I still really really love her pre-To the Teeth output, but I feel like Ani's been stuck in a rut since then. Like she's going through the motions hoping to recapture the spark of an earlier time, reliably putting out an album every couple years. I can't help but think that maybe she's got a touch of George Lucas Disease, where she doesn't have enough people around her to tell her "no, that's insipid navelgaving" and force her to go write a second draft. I'd like to think that she just needs to find something new to challenge her, intellectually, politically, and musically, because I'd love to recapture that spark too.
posted by Panjandrum at 6:13 AM on January 11, 2016 [12 favorites]


Pavement hasn't played a show since 2010, unless I'm very mistaken, and very upset that I missed hearing about this.

Sorry, meant to type "few", not "two", my mistake. It was 2010. Didn't mean to upset you.
posted by escabeche at 6:23 AM on January 11, 2016


Pavement hasn't played a show since 2010, unless I'm very mistaken, and very upset that I missed hearing about this.

I think the other commenter may have been conflating Pavement shows with SM & the Jicks shows. (A quick googling reveals Kannberg joined the Jicks onstage last year for a version of "Stereo.")
posted by aught at 6:24 AM on January 11, 2016 [1 favorite]


At least where I grew up, radio and record stores and musical tastes in general were shockingly segregated, and it wasn't until the late 90s that it became okay for white alt/queer/hippie kids to listen to hip-hop by black artists.

And a lot of what made Ani interesting, aside from her own personal queerness, was stuff that was also going on in hip-hop in an even bigger way. The DIY/self-distributed thing. The slam poetry thing. Well-crafted lyrics that told a story, and that used images and metaphors and cultural references in a deliberate, effective way. "Conscious" lyrics. Good beats (including the percussive way she played guitar even when she wasn't working with a band). The way she embraced loops and samples in the mid-90s.

All of that stuff was a revelation to me when I was in high school. Because at that point, the only rappers I was listening to were Beck and the Beastie Boys — who weren't really politically engaged, and who (let's be honest) were just not very good lyricists.

The rappers who had things to say to me, as a young queer kind-of-granola woman who went to poetry slams and thought a lot about what we now call social justice, just weren't on my radar yet. I'd heard Tupac, but I'd written him off as a misogynistic asshole and had no appreciation for his talent or for the political content of his lyrics. I'd never heard Nas. I'd never heard A Tribe Called Quest or De La Soul. Nobody in my social circle knew about Outkast until Aquemini. I'd paid zero attention to women in rap and R&B — never paid any attention to Lauryn Hill until her solo album had already been out for years, or to Missy Eliot, etc. I guess I was listening to Erykah Badu, but I didn't have the context to understand her lyrics and just thought of her as mood music. And so on, and so on, and so on.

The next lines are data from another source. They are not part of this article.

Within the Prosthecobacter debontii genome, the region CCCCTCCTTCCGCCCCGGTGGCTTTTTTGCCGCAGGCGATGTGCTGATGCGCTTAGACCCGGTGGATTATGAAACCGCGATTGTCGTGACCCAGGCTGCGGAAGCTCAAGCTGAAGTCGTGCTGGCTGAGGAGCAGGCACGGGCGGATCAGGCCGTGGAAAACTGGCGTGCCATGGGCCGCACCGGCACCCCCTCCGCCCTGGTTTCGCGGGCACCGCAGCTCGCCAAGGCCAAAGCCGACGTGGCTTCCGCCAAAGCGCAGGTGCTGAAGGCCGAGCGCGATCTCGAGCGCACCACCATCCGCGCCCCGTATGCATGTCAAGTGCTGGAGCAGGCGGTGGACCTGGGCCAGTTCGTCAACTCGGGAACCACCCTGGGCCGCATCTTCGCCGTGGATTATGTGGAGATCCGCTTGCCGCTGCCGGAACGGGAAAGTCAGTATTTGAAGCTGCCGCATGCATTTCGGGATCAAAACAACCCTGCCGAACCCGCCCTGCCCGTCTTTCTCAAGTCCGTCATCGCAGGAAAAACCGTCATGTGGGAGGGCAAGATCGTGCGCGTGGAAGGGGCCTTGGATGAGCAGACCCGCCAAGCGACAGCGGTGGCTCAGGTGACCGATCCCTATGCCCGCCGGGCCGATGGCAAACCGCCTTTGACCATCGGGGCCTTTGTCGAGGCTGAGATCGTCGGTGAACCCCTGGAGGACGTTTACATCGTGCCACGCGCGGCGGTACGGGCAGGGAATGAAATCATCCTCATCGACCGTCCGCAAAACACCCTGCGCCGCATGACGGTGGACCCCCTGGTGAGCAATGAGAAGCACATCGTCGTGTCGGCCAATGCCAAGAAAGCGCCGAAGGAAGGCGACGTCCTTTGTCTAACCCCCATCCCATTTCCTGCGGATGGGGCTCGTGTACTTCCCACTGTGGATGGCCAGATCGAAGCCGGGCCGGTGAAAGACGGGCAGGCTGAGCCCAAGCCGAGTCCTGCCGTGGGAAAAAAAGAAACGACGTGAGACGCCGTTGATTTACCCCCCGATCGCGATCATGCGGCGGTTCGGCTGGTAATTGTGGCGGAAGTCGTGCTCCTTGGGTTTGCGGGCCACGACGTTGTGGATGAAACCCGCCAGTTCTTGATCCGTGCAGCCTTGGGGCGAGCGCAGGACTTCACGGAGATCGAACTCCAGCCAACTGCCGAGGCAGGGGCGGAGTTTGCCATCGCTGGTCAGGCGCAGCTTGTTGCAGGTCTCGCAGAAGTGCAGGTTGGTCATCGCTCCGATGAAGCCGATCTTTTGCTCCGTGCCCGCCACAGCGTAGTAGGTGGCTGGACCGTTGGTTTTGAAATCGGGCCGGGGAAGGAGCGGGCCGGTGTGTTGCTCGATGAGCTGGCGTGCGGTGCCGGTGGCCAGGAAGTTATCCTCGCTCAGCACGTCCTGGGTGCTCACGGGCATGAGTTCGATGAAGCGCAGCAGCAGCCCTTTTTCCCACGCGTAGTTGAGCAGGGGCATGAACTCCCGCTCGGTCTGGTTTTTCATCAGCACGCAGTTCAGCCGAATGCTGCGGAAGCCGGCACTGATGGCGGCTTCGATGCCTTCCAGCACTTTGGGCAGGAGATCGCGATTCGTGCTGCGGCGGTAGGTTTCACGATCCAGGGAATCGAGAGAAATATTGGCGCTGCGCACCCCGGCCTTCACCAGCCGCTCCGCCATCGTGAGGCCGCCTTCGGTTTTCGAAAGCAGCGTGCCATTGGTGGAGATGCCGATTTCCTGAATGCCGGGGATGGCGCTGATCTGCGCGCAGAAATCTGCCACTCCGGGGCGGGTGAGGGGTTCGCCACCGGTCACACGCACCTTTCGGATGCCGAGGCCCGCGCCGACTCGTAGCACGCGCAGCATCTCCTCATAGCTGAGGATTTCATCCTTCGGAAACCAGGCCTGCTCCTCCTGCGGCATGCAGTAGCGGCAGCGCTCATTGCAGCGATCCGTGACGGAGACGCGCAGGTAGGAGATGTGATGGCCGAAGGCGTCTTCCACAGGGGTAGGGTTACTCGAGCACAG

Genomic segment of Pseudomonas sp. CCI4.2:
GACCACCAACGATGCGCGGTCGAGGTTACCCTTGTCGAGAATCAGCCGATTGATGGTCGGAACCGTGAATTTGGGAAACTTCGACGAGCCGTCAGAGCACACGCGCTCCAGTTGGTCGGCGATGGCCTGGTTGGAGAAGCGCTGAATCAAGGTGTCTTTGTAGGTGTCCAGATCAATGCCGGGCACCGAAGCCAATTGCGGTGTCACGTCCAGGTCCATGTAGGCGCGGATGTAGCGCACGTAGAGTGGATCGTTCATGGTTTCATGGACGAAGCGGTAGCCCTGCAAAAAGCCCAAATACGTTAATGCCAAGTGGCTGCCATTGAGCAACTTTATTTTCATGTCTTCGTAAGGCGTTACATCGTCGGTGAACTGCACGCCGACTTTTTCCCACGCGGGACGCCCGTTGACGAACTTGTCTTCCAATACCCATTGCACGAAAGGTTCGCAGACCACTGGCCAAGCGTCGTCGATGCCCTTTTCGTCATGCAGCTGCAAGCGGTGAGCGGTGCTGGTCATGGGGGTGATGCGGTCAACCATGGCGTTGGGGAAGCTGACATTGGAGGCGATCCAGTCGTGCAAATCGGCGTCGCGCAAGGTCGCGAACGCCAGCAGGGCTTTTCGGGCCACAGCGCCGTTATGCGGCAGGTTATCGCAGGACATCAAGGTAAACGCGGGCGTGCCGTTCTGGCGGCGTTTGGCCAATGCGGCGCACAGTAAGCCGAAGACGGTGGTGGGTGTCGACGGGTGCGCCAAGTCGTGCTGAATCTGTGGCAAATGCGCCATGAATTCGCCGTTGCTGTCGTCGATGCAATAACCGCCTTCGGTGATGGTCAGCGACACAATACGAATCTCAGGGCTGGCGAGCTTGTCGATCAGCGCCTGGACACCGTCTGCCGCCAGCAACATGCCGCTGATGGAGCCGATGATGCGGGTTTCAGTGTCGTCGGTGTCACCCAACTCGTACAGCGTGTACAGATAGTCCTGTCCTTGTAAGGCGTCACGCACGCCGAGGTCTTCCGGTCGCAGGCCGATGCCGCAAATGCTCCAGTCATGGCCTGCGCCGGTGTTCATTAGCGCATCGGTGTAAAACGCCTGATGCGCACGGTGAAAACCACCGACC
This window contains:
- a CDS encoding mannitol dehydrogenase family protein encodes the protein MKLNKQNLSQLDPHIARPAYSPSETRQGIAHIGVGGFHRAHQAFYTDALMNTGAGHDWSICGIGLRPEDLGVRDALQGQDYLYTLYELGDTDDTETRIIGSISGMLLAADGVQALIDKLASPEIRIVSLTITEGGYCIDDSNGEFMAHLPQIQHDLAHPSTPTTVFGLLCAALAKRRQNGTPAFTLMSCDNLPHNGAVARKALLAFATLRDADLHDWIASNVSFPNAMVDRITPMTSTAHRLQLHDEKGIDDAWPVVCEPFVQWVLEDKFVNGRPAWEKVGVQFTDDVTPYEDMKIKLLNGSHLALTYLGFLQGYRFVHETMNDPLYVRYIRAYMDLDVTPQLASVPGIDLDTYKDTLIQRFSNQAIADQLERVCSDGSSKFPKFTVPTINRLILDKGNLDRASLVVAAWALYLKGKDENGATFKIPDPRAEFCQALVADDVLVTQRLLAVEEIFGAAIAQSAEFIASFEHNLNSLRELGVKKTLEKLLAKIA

When I was finally exposed to that stuff and learned to appreciate it — first by going to a national poetry slam that wasn't racially segregated in the way my local slam was, and then finally by starting to listen to black artists of my own accord — Ani DiFranco started seeming a lot less new and exciting. I still think she was one of the best lyricists of her generation outside of hip-hop, but that "outside of hip-hop" feels like an awfully big asterisk now, and it's been a long time since she's been my go-to for music that also works as poetry or for music with political relevance.
posted by nebulawindphone at 6:53 AM on January 11, 2016 [13 favorites]


Jazz flute, waaaay too much pot smoking, self-righteous judgey anger. I didn't like her shift to the neo-jazz crap - Steven Tyler can scat but she sure as shit can't. And her blah blah blah self-righteous war is shit, man, lyrics. Right now she's writing the same song over and over again, and her take on things is pretty juvenile - which is why I adored her when I was 15. And goooooood lord, I can't remember which one of her tour docs it was but the last one I saw she's talking in her kitchen or something and sounds so fucking high. I have no problems with pot smoking, don't get me wrong, but she was way gone and just annoying.
posted by good lorneing at 7:11 AM on January 11, 2016


I think I'm an outlier in a number of ways, at least from those in this thread:
1. I've seen Ani live twice in the past 5 years, and I had a blast (and the venues were packed with happy fans),
2. I didn't get into her music until the past decade, when my wife re-introduced her music to me

I knew of her music back in the 1990s, but my teenage angst was supported by The Smashing Pumpkins. Even now, she's not a staple in our house, but we did buy her new "official bootleg" of a show from 1995, and my wife recently got some of her albums on vinyl (though they're her older albums, as the new ones haven't grabbed us too strongly).

I have to thank her for having Anais Mitchell open for her some years back, because that's how we heard about Hadestown, which was also a lot of fun live.